By Emma Cieslik
When the summit on the future of the Catholic Church began on October 9, I allowed myself for the first time in many years to feel optimistic. I smiled at pictures of Pope Francis welcoming LGBTQ Catholic advocates Sr Jeannine Gramick and Outreach director Fr James Martin, finally feeling that this could be our moment, my moment to find a home in the Church that had raised me. I felt that little sacristy door slightly creak open as I fumbled to dial the phone to call my mom. Was this it? Sadly, no. My excitement faded as I followed the livestream of the Synod of Bishops, punctuated by anger as I read the summit’s 41-page report.
This past Friday I saw New Ways Ministry’s statement, “Synod Report Greatly Disappoints, But We Must Have Hope,” while walking down a busy DC thoroughfare. In it Francis DeBernardo, executive director of the LGBTQ+-affirming Catholic organization, points out how, despite previous documents discussing the welcoming and inclusion of LGBTQ Catholics, there were no positive statements on LGBTQ issues—not even one use of the term “LGBTQ.” Instead, a single paragraph—approved by vote—stated:
“In different ways, people who feel marginalized or excluded from the Church because of their marriage status, identity or sexuality, also ask to be heard and accompanied.”
Once more the door that’s historically been closed to LGBTQ individuals and women was shut in my face. As I had done many times before, I opened myself up to the possibility that Pope Francis’s acknowledgement and inclusion of LGBTQ Catholics would lead to Church action. I had faith in this Synod, just like I did the Synod on Young People in 2018 whose final report also omitted the term “LGBT.”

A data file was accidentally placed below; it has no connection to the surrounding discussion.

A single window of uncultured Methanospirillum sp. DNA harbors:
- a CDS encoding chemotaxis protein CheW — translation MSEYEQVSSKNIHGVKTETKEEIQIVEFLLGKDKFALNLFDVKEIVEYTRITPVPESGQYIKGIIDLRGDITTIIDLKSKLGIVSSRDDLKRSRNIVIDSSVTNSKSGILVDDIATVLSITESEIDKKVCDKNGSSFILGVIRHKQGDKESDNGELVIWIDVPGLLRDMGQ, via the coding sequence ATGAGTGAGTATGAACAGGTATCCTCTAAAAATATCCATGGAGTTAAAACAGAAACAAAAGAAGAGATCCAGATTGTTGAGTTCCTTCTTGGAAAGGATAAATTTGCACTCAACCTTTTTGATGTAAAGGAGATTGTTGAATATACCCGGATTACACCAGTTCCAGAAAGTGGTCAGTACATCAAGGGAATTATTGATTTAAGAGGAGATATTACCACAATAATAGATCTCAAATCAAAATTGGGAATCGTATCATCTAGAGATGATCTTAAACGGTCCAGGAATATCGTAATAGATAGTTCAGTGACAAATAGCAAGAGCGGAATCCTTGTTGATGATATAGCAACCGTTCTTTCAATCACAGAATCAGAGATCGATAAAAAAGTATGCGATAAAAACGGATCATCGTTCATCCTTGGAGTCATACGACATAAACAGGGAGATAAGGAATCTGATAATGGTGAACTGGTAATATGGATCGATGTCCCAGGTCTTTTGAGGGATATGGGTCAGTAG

Each time this happens, many LGBTQ Catholics dare to hope. For example, when the pope said, in 2022, that God “does not disown any of his children,” or in 2023 that “people with homosexual tendencies are children of God,” a number of LGBTQ Catholics and advocates, myself included, got excited for a day or two—maybe even called our parents (if the Church hasn’t driven a wedge between them and us). But then the news cycle passes and, with each expression of anti-LGBTQ Catholic doctrine on diocesan and global levels, these small victories are tarnished with sadness and frustration.
This is not to say that these moments of recognition don’t matter to me or to so many other LGBTQ Catholics; it’s just to say that it hurts me so much more when these slight openings have no practical impact on my life as a queer Catholic woman.
Jesuit Fr. Agbonkhianmeghe Orobator assured LGBTQ Catholics that “the space is there to continue to have this conversation,” that no issue has been finalized ahead of the next assembly in 2024. “Nothing is closed,” remarked the dean of the Jesuit School of Theology of Santa Clara University, who added that the document “attempts to pull together all the divergent positions.” But how can we represent all viewpoints if the document won’t even say my name, say our name—LGBTQ Catholics? So the door is unlocked, but we’re not permitted to open it?
I want to be hopeful, but I, as well as many other Catholics, acknowledge that the changes Francis and other LGBTQ Catholics and allies are pushing for will not be achieved this year. They probably won’t be achieved this century. The door is rusted and rooted—it’s probably going to take more substantial remodeling. The Church moves at a slow pace, and I’m hopeful that these small moments will mean something, perhaps in a few decades or centuries. But at this moment, it feels like it doesn’t. The progress that I, and so many other LGBTQ Catholics dream of realizing, is extraordinarily unlikely to come true while I’m alive. In the end we’re working to open a door we will never walk through.
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